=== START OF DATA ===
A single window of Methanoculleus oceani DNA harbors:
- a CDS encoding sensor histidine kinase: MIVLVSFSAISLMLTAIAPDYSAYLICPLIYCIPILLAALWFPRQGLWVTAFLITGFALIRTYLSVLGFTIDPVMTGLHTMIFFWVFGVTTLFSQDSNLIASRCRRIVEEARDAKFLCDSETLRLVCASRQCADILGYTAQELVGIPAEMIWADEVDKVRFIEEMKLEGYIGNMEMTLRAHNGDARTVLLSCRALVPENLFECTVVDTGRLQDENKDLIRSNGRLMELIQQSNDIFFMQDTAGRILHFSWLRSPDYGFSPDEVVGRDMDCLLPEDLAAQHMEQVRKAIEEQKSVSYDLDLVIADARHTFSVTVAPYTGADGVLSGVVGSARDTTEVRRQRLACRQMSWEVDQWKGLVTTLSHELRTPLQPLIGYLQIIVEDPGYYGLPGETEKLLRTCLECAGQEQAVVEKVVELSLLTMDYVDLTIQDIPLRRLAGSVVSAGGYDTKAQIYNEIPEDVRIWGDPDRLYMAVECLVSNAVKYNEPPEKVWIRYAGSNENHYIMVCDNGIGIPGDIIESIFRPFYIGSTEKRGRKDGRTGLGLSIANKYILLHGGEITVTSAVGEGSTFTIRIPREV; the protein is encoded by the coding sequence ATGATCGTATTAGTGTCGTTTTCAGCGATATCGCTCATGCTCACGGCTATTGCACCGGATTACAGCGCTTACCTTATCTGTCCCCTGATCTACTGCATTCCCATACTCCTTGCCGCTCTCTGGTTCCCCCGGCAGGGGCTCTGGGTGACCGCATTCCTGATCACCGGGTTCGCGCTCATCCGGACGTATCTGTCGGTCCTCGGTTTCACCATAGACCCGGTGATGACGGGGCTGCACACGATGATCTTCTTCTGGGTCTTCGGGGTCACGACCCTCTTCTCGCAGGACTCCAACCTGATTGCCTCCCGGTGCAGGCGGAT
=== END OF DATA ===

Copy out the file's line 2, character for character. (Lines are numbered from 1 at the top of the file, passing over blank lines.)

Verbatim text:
- a CDS encoding sensor histidine kinase: MIVLVSFSAISLMLTAIAPDYSAYLICPLIYCIPILLAALWFPRQGLWVTAFLITGFALIRTYLSVLGFTIDPVMTGLHTMIFFWVFGVTTLFSQDSNLIASRCRRIVEEARDAKFLCDSETLRLVCASRQCADILGYTAQELVGIPAEMIWADEVDKVRFIEEMKLEGYIGNMEMTLRAHNGDARTVLLSCRALVPENLFECTVVDTGRLQDENKDLIRSNGRLMELIQQSNDIFFMQDTAGRILHFSWLRSPDYGFSPDEVVGRDMDCLLPEDLAAQHMEQVRKAIEEQKSVSYDLDLVIADARHTFSVTVAPYTGADGVLSGVVGSARDTTEVRRQRLACRQMSWEVDQWKGLVTTLSHELRTPLQPLIGYLQIIVEDPGYYGLPGETEKLLRTCLECAGQEQAVVEKVVELSLLTMDYVDLTIQDIPLRRLAGSVVSAGGYDTKAQIYNEIPEDVRIWGDPDRLYMAVECLVSNAVKYNEPPEKVWIRYAGSNENHYIMVCDNGIGIPGDIIESIFRPFYIGSTEKRGRKDGRTGLGLSIANKYILLHGGEITVTSAVGEGSTFTIRIPREV; the protein is encoded by the coding sequence ATGATCGTATTAGTGTCGTTTTCAGCGATATCGCTCATGCTCACGGCTATTGCACCGGATTACAGCGCTTACCTTATCTGTCCCCTGATCTACTGCATTCCCATACTCCTTGCCGCTCTCTGGTTCCCCCGGCAGGGGCTCTGGGTGACCGCATTCCTGATCACCGGGTTCGCGCTCATCCGGACGTATCTGTCGGTCCTCGGTTTCACCATAGACCCGGTGATGACGGGGCTGCACACGATGATCTTCTTCTGGGTCTTCGGGGTCACGACCCTCTTCTCGCAGGACTCCAACCTGATTGCCTCCCGGTGCAGGCGGAT